Unless your running shoes have Velcro® closures or a speed lacing system, you probably tie ’em on like you’ve always done it. It’s worth learning a few tricks, though, to handle some common pain points.

In this article, we cover three lacing techniques every runner should know:

  1. Runner’s Loop: Secures the heel and prevents toes from sliding forward.
  2. Window Lacing: Alleviates pressure points on the top of your foot.
  3. A More Secure Knot: This technique tweak holds laces more securely.

Lacing prowess isn’t a substitute for getting the right fit initially. For that you need to see a footwear expert at a specialty store like REI.


Video: Lacing Tips for Running


Runner’s Loop

an example of the runner's loop lace arrangement
When your heel isn’t held firmly, your foot can slip forward and bump your toes against the front of your shoes. Your fix is the runner’s loop:
  1. Lace your shoes normally, crisscrossing them until you reach the second eyelet below the top on each side.
  2. Instead of crossing over again, pull each lace end up on the same side, inserting it into the top eyelet on that side; you’ll form a loop.
  3. Pull each lace end across and through the loop formed on the opposite side of the shoe.
  4. Pull the lace ends up and out a few times in order to shrink down the loops so that they hold the lace securely on each side.
  5. Finish by tying your shoelaces in the usual way.

Many shoe designs are built specifically to allow for the runner’s loop: They provide extra length in the laces and specific alignment of the last eyelets to give you the option of tying it.


Window Lacing

example of the window's lacing lace arrangement
If your running shoes are causing an uncomfortable pressure point on the top of your foot, window lacing (aka “box lacing”) can help alleviate the problem:
  1. Unlace the shoe down to the eyelet that is just below the pressure point.
  2. Re-lace by going straight up to the next eyelet and then crossing the laces over.
  3. Finish lacing the rest of your shoe in your usual way.


Reef Knot

example of a reef knot

The simple shoelace knot we all learned as kids is quick and easy—and holds securely much of the time. Except when it doesn’t.

The knot you were taught as a kid is either a “granny” knot or the more secure “reef” knot. Lace movement (as your foot moves) in a reef knot pulls the knot tighter, whereas lace movement in a granny pulls the knot looser. At first glance both look the same, though, so here’s a test:
example of how to test if you've tied a granny knot or a reef knot
With your foot out of the shoe, tie your knot the usual way. Now grasp your tied shoe by the top eyelets and pull sideways. If the loop ends skew slightly so that at least one loop is down rather than directly sideways, you tied a not-so-dependable granny knot.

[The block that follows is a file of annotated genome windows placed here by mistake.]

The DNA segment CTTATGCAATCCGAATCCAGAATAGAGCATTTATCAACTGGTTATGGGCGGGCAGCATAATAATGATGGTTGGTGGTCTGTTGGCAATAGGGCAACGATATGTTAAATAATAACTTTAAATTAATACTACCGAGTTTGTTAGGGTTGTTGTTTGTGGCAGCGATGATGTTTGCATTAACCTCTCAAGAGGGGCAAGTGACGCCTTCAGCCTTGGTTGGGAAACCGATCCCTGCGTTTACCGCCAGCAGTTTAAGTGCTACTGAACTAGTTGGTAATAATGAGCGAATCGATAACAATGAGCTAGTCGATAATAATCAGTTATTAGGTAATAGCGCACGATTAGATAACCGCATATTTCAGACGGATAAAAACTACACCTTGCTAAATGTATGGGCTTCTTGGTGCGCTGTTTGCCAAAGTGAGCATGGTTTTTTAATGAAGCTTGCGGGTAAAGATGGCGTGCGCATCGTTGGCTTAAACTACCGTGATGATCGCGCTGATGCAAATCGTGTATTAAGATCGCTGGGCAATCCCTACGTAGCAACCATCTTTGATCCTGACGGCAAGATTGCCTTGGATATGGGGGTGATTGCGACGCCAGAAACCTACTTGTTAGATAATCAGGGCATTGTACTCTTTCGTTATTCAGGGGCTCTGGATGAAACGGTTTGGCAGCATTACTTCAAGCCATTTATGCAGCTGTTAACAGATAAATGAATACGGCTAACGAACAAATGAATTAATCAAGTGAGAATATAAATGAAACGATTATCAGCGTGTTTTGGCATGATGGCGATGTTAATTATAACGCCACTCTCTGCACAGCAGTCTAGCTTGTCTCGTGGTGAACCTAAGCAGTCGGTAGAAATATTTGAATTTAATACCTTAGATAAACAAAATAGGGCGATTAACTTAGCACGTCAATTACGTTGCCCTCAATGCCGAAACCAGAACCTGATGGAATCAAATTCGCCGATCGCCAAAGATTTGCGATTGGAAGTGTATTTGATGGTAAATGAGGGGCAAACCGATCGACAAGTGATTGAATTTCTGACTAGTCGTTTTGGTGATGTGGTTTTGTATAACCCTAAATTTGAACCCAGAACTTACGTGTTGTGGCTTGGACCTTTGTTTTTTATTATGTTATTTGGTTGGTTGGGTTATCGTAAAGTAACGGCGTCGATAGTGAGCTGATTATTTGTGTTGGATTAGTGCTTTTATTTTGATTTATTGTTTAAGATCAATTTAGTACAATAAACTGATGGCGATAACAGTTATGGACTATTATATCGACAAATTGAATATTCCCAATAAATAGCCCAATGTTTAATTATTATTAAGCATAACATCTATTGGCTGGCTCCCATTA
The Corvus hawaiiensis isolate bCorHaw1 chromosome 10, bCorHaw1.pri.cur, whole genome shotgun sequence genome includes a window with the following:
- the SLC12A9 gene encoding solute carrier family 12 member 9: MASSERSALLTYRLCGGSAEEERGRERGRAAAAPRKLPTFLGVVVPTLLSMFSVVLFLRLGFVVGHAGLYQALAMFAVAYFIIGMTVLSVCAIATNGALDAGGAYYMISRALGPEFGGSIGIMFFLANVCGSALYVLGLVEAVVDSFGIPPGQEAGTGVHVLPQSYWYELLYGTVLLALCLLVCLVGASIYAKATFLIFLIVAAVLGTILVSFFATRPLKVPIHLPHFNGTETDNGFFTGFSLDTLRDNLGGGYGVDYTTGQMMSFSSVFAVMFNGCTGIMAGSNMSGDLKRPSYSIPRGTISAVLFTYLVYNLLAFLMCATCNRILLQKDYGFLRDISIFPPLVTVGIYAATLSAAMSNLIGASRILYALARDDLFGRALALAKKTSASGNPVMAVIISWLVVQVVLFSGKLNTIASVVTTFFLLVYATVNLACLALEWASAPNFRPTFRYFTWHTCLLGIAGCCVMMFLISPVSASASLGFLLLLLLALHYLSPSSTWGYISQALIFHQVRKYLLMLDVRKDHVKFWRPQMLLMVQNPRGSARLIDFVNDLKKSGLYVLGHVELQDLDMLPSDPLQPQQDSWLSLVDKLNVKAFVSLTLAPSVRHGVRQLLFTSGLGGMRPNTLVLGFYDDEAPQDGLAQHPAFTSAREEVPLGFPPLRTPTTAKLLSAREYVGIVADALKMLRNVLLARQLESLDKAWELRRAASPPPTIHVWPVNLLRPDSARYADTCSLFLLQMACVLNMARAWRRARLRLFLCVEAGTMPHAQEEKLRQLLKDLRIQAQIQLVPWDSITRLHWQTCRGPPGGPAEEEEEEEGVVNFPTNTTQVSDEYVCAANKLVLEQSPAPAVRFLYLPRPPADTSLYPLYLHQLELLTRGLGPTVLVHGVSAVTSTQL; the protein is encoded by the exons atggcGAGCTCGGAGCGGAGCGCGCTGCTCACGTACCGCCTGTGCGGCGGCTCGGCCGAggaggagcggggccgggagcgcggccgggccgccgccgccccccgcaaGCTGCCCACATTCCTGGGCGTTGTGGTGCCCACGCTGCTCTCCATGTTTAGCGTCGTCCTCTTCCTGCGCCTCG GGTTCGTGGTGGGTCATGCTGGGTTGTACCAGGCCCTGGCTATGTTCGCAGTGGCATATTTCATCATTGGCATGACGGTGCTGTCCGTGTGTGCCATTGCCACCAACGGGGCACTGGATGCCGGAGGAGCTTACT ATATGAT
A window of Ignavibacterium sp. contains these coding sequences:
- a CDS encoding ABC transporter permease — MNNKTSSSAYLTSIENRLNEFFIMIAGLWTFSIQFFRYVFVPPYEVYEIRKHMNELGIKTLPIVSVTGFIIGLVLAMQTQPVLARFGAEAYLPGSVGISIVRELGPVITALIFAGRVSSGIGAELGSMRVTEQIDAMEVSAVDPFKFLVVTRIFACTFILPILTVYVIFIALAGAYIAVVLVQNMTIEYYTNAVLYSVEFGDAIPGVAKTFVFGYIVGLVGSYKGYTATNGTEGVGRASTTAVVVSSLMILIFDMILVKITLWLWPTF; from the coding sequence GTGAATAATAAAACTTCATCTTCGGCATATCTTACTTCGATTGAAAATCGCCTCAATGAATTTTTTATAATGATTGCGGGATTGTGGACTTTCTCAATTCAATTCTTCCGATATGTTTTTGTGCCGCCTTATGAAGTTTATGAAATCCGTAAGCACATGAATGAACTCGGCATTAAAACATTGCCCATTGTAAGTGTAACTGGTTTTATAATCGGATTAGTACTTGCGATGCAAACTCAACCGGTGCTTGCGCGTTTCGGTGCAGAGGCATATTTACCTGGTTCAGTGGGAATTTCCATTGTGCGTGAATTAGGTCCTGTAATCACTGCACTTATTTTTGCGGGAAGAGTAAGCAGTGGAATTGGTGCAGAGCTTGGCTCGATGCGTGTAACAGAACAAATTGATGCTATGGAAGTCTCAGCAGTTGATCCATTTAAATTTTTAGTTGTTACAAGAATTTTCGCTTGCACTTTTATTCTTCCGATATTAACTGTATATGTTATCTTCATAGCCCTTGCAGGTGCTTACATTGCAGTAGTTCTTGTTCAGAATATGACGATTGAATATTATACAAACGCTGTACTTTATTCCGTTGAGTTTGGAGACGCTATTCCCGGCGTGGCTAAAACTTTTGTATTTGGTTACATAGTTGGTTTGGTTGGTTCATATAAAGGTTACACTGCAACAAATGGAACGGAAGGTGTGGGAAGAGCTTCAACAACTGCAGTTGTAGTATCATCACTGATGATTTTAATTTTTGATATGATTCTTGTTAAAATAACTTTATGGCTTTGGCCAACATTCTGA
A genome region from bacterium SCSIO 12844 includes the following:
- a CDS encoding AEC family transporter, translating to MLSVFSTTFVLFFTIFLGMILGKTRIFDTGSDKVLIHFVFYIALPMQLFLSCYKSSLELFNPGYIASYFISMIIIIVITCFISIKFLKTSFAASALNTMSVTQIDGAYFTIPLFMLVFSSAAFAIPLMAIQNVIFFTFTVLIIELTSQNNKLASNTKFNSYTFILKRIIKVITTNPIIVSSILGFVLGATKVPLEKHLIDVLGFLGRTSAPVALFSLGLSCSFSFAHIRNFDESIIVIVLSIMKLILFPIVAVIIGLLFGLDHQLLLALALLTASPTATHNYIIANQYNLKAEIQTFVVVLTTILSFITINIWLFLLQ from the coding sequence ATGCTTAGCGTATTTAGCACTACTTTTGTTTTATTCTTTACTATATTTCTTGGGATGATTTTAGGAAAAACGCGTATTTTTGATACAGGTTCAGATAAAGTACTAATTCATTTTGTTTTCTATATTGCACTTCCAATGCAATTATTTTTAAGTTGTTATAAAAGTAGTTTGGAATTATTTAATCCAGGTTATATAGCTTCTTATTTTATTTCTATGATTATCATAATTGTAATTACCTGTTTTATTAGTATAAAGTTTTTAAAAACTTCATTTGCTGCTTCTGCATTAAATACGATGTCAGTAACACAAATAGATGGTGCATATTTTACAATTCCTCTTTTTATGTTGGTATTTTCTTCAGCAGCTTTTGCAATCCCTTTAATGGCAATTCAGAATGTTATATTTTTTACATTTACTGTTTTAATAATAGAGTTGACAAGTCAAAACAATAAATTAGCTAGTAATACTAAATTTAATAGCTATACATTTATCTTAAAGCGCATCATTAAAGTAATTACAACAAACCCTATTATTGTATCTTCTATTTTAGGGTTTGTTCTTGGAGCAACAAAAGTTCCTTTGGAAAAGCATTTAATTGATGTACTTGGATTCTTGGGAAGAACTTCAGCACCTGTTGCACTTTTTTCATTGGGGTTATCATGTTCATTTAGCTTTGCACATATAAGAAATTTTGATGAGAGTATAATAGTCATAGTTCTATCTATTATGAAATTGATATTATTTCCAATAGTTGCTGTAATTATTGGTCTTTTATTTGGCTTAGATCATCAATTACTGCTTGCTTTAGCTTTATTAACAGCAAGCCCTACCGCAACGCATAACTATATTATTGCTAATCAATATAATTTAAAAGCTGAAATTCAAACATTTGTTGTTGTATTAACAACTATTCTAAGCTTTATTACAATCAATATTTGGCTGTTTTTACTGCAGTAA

If your pull test leaves the final bows lying perpendicular to the sides of the shoe, then you have yourself a reef knot and you’re good to go. 

To transform your granny into a reef knot requires one or two quick fixes:

  1. Do all steps the same: Cross and snug the laces, then form your first loop the same way.
  2. Now, reverse the path of the lace as you form your second loop: If you always pass the lace on top of the first loop, then pass it under the second loop this time (or vice versa). This is the step that fixes the knot.
  3. Finish the knot and do the pull test.
  4. If you still have what looks to you like a granny knot, then try finishing the knot by pulling the final loop to the opposite side of the shoe. If you’ve been pulling it to the left, then pull it to the right. If you’ve been pulling it to the right, then pull it to the left. (This will also involve switching the hand that pulls each loop.)

Note: If this fix isn’t working, then experiment instead. Reverse what you do at a single step, then finish and do the pull test. When the loops lie perpendicular, you have your new way to tie your shoes.


Shoe Laces

two types of shoe laces
Most shoes come with long laces to allow for the runner’s loop, so you should be able to do any of these lacing tricks using your current laces.

If your laces are worn out, replace them with ones that match both the shape (round, oval or flat) and length of your previous pair. If you’re having a problem with loosening knots, you can switch from round to flat laces. You might also switch from a synthetic material like nylon to a natural fiber like cotton.

Note: Most shoes come with laces that have a similar lifespan to the shoes. If you’re on your third or fourth set of laces, consider whether your shoes need replacing instead. For details, read When to Replace Your Running Shoes.


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Contributing Experts

Elizabeth (Beth) Henkes
Elizabeth (Beth) Henkes

Beth Henkes is a footwear sales lead and fit guru at the REI store in Alderwood, Wash.